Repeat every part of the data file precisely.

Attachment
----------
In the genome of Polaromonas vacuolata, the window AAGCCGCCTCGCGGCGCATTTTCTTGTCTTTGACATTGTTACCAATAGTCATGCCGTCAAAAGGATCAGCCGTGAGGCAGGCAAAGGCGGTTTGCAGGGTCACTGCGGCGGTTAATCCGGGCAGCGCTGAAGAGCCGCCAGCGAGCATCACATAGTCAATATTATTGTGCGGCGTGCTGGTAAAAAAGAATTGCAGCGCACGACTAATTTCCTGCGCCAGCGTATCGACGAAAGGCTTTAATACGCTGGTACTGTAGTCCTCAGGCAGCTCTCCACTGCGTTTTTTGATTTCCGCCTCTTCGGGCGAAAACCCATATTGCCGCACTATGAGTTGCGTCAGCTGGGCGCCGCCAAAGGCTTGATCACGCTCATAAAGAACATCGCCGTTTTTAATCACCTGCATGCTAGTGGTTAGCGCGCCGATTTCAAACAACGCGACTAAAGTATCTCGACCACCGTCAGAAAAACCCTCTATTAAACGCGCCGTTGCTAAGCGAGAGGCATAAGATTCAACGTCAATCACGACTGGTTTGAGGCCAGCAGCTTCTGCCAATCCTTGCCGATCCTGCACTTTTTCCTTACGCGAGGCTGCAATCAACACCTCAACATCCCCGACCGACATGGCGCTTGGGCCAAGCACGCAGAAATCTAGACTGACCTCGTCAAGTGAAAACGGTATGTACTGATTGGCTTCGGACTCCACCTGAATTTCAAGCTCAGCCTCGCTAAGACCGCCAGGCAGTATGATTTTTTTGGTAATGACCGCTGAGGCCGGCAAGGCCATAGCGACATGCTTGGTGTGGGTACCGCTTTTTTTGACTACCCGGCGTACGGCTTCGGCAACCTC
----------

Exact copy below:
In the genome of Polaromonas vacuolata, the window AAGCCGCCTCGCGGCGCATTTTCTTGTCTTTGACATTGTTACCAATAGTCATGCCGTCAAAAGGATCAGCCGTGAGGCAGGCAAAGGCGGTTTGCAGGGTCACTGCGGCGGTTAATCCGGGCAGCGCTGAAGAGCCGCCAGCGAGCATCACATAGTCAATATTATTGTGCGGCGTGCTGGTAAAAAAGAATTGCAGCGCACGACTAATTTCCTGCGCCAGCGTATCGACGAAAGGCTTTAATACGCTGGTACTGTAGTCCTCAGGCAGCTCTCCACTGCGTTTTTTGATTTCCGCCTCTTCGGGCGAAAACCCATATTGCCGCACTATGAGTTGCGTCAGCTGGGCGCCGCCAAAGGCTTGATCACGCTCATAAAGAACATCGCCGTTTTTAATCACCTGCATGCTAGTGGTTAGCGCGCCGATTTCAAACAACGCGACTAAAGTATCTCGACCACCGTCAGAAAAACCCTCTATTAAACGCGCCGTTGCTAAGCGAGAGGCATAAGATTCAACGTCAATCACGACTGGTTTGAGGCCAGCAGCTTCTGCCAATCCTTGCCGATCCTGCACTTTTTCCTTACGCGAGGCTGCAATCAACACCTCAACATCCCCGACCGACATGGCGCTTGGGCCAAGCACGCAGAAATCTAGACTGACCTCGTCAAGTGAAAACGGTATGTACTGATTGGCTTCGGACTCCACCTGAATTTCAAGCTCAGCCTCGCTAAGACCGCCAGGCAGTATGATTTTTTTGGTAATGACCGCTGAGGCCGGCAAGGCCATAGCGACATGCTTGGTGTGGGTACCGCTTTTTTTGACTACCCGGCGTACGGCTTCGGCAACCTC